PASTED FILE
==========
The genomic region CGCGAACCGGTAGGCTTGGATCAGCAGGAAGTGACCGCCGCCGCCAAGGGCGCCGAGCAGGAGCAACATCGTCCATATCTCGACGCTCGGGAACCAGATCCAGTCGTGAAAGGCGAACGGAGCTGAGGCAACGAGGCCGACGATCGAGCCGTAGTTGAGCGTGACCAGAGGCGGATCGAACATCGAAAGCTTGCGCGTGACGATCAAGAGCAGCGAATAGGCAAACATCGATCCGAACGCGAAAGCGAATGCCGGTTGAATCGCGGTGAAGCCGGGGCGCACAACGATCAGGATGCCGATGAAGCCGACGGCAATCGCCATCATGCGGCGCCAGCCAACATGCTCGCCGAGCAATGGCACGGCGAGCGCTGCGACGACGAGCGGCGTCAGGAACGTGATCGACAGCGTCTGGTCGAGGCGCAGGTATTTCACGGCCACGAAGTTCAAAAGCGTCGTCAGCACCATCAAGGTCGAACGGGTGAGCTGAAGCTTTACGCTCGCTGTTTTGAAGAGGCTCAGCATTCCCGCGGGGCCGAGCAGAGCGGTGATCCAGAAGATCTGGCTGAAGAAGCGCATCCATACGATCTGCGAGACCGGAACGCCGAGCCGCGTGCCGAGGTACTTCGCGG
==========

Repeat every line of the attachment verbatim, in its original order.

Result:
The genomic region CGCGAACCGGTAGGCTTGGATCAGCAGGAAGTGACCGCCGCCGCCAAGGGCGCCGAGCAGGAGCAACATCGTCCATATCTCGACGCTCGGGAACCAGATCCAGTCGTGAAAGGCGAACGGAGCTGAGGCAACGAGGCCGACGATCGAGCCGTAGTTGAGCGTGACCAGAGGCGGATCGAACATCGAAAGCTTGCGCGTGACGATCAAGAGCAGCGAATAGGCAAACATCGATCCGAACGCGAAAGCGAATGCCGGTTGAATCGCGGTGAAGCCGGGGCGCACAACGATCAGGATGCCGATGAAGCCGACGGCAATCGCCATCATGCGGCGCCAGCCAACATGCTCGCCGAGCAATGGCACGGCGAGCGCTGCGACGACGAGCGGCGTCAGGAACGTGATCGACAGCGTCTGGTCGAGGCGCAGGTATTTCACGGCCACGAAGTTCAAAAGCGTCGTCAGCACCATCAAGGTCGAACGGGTGAGCTGAAGCTTTACGCTCGCTGTTTTGAAGAGGCTCAGCATTCCCGCGGGGCCGAGCAGAGCGGTGATCCAGAAGATCTGGCTGAAGAAGCGCATCCATACGATCTGCGAGACCGGAACGCCGAGCCGCGTGCCGAGGTACTTCGCGG